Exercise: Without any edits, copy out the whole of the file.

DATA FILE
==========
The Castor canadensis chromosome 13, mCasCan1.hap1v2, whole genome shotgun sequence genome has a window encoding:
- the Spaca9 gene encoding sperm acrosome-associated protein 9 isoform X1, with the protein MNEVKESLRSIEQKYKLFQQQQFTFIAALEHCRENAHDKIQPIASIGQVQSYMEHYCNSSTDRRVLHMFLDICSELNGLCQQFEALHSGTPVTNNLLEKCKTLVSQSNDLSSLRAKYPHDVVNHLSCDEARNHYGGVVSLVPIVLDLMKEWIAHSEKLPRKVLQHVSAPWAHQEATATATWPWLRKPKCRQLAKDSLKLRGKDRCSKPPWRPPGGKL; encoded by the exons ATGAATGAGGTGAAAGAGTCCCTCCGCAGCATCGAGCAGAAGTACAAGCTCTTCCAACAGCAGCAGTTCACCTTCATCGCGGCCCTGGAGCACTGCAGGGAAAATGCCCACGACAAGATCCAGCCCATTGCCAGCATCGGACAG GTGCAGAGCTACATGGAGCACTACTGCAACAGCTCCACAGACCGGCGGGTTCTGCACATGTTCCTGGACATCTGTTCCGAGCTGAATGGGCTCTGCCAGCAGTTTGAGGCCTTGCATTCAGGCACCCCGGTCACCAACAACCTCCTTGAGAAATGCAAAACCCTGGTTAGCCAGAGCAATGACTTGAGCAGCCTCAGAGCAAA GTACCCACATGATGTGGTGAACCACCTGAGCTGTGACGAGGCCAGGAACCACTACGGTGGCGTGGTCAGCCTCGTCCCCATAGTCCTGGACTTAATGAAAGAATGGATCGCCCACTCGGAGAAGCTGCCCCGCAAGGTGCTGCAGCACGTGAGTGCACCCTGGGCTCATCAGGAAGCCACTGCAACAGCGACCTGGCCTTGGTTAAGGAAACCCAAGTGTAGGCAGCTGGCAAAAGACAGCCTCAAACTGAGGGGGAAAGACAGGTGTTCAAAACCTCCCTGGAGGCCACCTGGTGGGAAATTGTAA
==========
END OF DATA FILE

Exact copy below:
The Castor canadensis chromosome 13, mCasCan1.hap1v2, whole genome shotgun sequence genome has a window encoding:
- the Spaca9 gene encoding sperm acrosome-associated protein 9 isoform X1, with the protein MNEVKESLRSIEQKYKLFQQQQFTFIAALEHCRENAHDKIQPIASIGQVQSYMEHYCNSSTDRRVLHMFLDICSELNGLCQQFEALHSGTPVTNNLLEKCKTLVSQSNDLSSLRAKYPHDVVNHLSCDEARNHYGGVVSLVPIVLDLMKEWIAHSEKLPRKVLQHVSAPWAHQEATATATWPWLRKPKCRQLAKDSLKLRGKDRCSKPPWRPPGGKL; encoded by the exons ATGAATGAGGTGAAAGAGTCCCTCCGCAGCATCGAGCAGAAGTACAAGCTCTTCCAACAGCAGCAGTTCACCTTCATCGCGGCCCTGGAGCACTGCAGGGAAAATGCCCACGACAAGATCCAGCCCATTGCCAGCATCGGACAG GTGCAGAGCTACATGGAGCACTACTGCAACAGCTCCACAGACCGGCGGGTTCTGCACATGTTCCTGGACATCTGTTCCGAGCTGAATGGGCTCTGCCAGCAGTTTGAGGCCTTGCATTCAGGCACCCCGGTCACCAACAACCTCCTTGAGAAATGCAAAACCCTGGTTAGCCAGAGCAATGACTTGAGCAGCCTCAGAGCAAA GTACCCACATGATGTGGTGAACCACCTGAGCTGTGACGAGGCCAGGAACCACTACGGTGGCGTGGTCAGCCTCGTCCCCATAGTCCTGGACTTAATGAAAGAATGGATCGCCCACTCGGAGAAGCTGCCCCGCAAGGTGCTGCAGCACGTGAGTGCACCCTGGGCTCATCAGGAAGCCACTGCAACAGCGACCTGGCCTTGGTTAAGGAAACCCAAGTGTAGGCAGCTGGCAAAAGACAGCCTCAAACTGAGGGGGAAAGACAGGTGTTCAAAACCTCCCTGGAGGCCACCTGGTGGGAAATTGTAA